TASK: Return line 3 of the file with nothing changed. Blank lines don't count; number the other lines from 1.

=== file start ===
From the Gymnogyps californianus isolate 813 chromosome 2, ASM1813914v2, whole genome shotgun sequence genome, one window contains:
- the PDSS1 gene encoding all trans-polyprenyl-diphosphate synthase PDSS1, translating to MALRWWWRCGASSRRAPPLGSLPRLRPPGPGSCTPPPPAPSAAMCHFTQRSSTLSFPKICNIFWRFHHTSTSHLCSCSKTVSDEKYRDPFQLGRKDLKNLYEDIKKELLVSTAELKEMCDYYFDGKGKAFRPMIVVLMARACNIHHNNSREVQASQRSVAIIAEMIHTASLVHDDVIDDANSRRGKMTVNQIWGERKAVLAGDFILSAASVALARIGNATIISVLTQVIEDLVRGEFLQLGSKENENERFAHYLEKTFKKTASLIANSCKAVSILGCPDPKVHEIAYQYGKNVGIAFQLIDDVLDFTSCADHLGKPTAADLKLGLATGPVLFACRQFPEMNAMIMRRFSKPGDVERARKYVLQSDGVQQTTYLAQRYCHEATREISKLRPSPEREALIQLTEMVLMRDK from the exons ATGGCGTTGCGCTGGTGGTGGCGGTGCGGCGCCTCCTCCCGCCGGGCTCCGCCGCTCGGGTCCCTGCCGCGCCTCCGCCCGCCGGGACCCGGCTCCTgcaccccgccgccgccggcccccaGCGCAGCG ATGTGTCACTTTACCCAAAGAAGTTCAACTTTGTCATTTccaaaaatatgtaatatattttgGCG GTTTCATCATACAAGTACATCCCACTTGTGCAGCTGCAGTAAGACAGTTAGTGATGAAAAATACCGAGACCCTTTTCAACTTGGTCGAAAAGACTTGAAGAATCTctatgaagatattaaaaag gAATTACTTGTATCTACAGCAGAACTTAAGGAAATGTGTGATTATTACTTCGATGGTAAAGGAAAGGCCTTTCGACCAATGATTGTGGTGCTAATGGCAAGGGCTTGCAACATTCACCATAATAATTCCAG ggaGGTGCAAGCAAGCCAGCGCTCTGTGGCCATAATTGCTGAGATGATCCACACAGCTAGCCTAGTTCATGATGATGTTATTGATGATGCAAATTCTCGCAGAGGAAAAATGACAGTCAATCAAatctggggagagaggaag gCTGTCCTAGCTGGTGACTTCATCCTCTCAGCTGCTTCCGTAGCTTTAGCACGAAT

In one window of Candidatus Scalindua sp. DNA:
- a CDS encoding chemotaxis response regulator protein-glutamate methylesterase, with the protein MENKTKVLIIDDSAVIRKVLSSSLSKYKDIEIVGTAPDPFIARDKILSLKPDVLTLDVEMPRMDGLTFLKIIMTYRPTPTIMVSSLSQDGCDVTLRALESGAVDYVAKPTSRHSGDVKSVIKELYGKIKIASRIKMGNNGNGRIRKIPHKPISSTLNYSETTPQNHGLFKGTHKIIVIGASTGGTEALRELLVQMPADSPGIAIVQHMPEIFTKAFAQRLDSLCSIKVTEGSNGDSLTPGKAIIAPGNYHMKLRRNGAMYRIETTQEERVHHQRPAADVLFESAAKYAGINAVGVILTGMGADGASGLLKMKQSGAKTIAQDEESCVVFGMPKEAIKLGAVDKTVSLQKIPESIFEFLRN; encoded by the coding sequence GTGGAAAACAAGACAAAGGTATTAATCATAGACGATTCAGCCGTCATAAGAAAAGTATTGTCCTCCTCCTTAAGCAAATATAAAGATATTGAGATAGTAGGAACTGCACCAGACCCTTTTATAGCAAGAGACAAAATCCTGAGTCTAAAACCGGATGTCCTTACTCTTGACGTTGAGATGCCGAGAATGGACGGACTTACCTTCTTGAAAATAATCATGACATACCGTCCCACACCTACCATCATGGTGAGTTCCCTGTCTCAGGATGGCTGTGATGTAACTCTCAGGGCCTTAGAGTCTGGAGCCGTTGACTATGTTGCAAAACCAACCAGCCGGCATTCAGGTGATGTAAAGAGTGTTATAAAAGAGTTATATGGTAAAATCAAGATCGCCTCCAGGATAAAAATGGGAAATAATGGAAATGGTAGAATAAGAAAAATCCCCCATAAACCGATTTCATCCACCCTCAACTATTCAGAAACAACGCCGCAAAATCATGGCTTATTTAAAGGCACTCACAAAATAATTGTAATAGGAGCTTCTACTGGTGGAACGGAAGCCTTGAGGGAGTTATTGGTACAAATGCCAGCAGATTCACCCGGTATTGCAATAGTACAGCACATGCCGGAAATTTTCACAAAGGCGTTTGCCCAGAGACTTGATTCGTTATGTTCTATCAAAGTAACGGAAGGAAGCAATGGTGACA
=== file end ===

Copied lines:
In one window of Candidatus Scalindua sp. DNA: